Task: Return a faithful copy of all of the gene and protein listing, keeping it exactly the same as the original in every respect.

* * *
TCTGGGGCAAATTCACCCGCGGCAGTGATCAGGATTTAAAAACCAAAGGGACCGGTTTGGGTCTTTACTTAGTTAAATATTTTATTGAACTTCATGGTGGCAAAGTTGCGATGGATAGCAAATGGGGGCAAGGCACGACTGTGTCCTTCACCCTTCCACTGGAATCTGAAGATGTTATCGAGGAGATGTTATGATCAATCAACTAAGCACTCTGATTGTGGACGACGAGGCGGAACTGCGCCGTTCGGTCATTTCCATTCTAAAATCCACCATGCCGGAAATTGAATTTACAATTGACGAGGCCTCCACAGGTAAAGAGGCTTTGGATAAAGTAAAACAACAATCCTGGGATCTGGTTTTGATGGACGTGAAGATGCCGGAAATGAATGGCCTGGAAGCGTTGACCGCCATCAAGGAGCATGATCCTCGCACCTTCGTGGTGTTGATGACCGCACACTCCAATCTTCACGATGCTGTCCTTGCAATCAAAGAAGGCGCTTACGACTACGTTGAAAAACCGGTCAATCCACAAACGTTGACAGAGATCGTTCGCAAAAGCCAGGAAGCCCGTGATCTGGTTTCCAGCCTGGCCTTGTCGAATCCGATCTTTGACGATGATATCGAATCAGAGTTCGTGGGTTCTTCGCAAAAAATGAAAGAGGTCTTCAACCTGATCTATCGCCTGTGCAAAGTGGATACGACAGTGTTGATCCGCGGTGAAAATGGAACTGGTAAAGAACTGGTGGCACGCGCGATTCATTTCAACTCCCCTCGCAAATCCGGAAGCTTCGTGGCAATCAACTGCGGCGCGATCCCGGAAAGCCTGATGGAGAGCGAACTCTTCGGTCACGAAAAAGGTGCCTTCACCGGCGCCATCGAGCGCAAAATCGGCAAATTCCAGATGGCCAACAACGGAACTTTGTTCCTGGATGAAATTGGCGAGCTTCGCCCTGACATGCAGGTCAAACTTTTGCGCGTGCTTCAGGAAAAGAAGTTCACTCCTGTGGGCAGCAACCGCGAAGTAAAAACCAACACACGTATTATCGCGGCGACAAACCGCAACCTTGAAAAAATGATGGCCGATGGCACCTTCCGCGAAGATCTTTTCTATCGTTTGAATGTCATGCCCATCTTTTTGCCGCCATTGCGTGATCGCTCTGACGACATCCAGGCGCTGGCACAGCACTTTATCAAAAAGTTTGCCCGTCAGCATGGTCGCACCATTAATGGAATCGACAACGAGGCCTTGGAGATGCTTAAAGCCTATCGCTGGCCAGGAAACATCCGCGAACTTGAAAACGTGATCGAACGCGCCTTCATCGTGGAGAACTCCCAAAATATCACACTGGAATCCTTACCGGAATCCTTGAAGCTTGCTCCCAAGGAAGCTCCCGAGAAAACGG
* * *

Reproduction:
TCTGGGGCAAATTCACCCGCGGCAGTGATCAGGATTTAAAAACCAAAGGGACCGGTTTGGGTCTTTACTTAGTTAAATATTTTATTGAACTTCATGGTGGCAAAGTTGCGATGGATAGCAAATGGGGGCAAGGCACGACTGTGTCCTTCACCCTTCCACTGGAATCTGAAGATGTTATCGAGGAGATGTTATGATCAATCAACTAAGCACTCTGATTGTGGACGACGAGGCGGAACTGCGCCGTTCGGTCATTTCCATTCTAAAATCCACCATGCCGGAAATTGAATTTACAATTGACGAGGCCTCCACAGGTAAAGAGGCTTTGGATAAAGTAAAACAACAATCCTGGGATCTGGTTTTGATGGACGTGAAGATGCCGGAAATGAATGGCCTGGAAGCGTTGACCGCCATCAAGGAGCATGATCCTCGCACCTTCGTGGTGTTGATGACCGCACACTCCAATCTTCACGATGCTGTCCTTGCAATCAAAGAAGGCGCTTACGACTACGTTGAAAAACCGGTCAATCCACAAACGTTGACAGAGATCGTTCGCAAAAGCCAGGAAGCCCGTGATCTGGTTTCCAGCCTGGCCTTGTCGAATCCGATCTTTGACGATGATATCGAATCAGAGTTCGTGGGTTCTTCGCAAAAAATGAAAGAGGTCTTCAACCTGATCTATCGCCTGTGCAAAGTGGATACGACAGTGTTGATCCGCGGTGAAAATGGAACTGGTAAAGAACTGGTGGCACGCGCGATTCATTTCAACTCCCCTCGCAAATCCGGAAGCTTCGTGGCAATCAACTGCGGCGCGATCCCGGAAAGCCTGATGGAGAGCGAACTCTTCGGTCACGAAAAAGGTGCCTTCACCGGCGCCATCGAGCGCAAAATCGGCAAATTCCAGATGGCCAACAACGGAACTTTGTTCCTGGATGAAATTGGCGAGCTTCGCCCTGACATGCAGGTCAAACTTTTGCGCGTGCTTCAGGAAAAGAAGTTCACTCCTGTGGGCAGCAACCGCGAAGTAAAAACCAACACACGTATTATCGCGGCGACAAACCGCAACCTTGAAAAAATGATGGCCGATGGCACCTTCCGCGAAGATCTTTTCTATCGTTTGAATGTCATGCCCATCTTTTTGCCGCCATTGCGTGATCGCTCTGACGACATCCAGGCGCTGGCACAGCACTTTATCAAAAAGTTTGCCCGTCAGCATGGTCGCACCATTAATGGAATCGACAACGAGGCCTTGGAGATGCTTAAAGCCTATCGCTGGCCAGGAAACATCCGCGAACTTGAAAACGTGATCGAACGCGCCTTCATCGTGGAGAACTCCCAAAATATCACACTGGAATCCTTACCGGAATCCTTGAAGCTTGCTCCCAAGGAAGCTCCCGAGAAAACGG